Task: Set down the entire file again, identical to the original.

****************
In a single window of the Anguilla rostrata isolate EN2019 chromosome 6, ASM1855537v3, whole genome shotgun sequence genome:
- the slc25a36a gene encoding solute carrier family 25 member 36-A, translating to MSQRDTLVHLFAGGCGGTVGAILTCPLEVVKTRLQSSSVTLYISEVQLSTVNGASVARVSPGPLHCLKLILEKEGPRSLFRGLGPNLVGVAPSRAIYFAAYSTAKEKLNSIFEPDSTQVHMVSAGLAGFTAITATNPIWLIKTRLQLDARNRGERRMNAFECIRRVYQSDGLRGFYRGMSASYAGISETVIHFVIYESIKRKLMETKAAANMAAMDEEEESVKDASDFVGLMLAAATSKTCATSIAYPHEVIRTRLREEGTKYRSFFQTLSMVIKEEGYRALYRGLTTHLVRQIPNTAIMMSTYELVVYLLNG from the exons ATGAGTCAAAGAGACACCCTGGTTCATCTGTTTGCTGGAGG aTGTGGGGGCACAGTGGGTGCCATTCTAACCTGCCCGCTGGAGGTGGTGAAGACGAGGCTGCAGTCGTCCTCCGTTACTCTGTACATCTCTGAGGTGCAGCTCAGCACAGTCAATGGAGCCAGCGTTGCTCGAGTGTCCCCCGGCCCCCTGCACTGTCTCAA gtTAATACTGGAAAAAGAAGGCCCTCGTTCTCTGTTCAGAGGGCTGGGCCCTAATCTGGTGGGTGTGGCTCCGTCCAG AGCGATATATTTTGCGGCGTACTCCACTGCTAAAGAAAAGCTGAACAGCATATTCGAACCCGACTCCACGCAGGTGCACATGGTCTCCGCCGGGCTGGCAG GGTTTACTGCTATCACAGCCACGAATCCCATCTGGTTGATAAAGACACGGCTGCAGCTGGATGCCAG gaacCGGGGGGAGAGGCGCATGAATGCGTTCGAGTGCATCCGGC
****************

In a single window of the Anguilla rostrata isolate EN2019 chromosome 6, ASM1855537v3, whole genome shotgun sequence genome:
- the slc25a36a gene encoding solute carrier family 25 member 36-A, translating to MSQRDTLVHLFAGGCGGTVGAILTCPLEVVKTRLQSSSVTLYISEVQLSTVNGASVARVSPGPLHCLKLILEKEGPRSLFRGLGPNLVGVAPSRAIYFAAYSTAKEKLNSIFEPDSTQVHMVSAGLAGFTAITATNPIWLIKTRLQLDARNRGERRMNAFECIRRVYQSDGLRGFYRGMSASYAGISETVIHFVIYESIKRKLMETKAAANMAAMDEEEESVKDASDFVGLMLAAATSKTCATSIAYPHEVIRTRLREEGTKYRSFFQTLSMVIKEEGYRALYRGLTTHLVRQIPNTAIMMSTYELVVYLLNG from the exons ATGAGTCAAAGAGACACCCTGGTTCATCTGTTTGCTGGAGG aTGTGGGGGCACAGTGGGTGCCATTCTAACCTGCCCGCTGGAGGTGGTGAAGACGAGGCTGCAGTCGTCCTCCGTTACTCTGTACATCTCTGAGGTGCAGCTCAGCACAGTCAATGGAGCCAGCGTTGCTCGAGTGTCCCCCGGCCCCCTGCACTGTCTCAA gtTAATACTGGAAAAAGAAGGCCCTCGTTCTCTGTTCAGAGGGCTGGGCCCTAATCTGGTGGGTGTGGCTCCGTCCAG AGCGATATATTTTGCGGCGTACTCCACTGCTAAAGAAAAGCTGAACAGCATATTCGAACCCGACTCCACGCAGGTGCACATGGTCTCCGCCGGGCTGGCAG GGTTTACTGCTATCACAGCCACGAATCCCATCTGGTTGATAAAGACACGGCTGCAGCTGGATGCCAG gaacCGGGGGGAGAGGCGCATGAATGCGTTCGAGTGCATCCGGC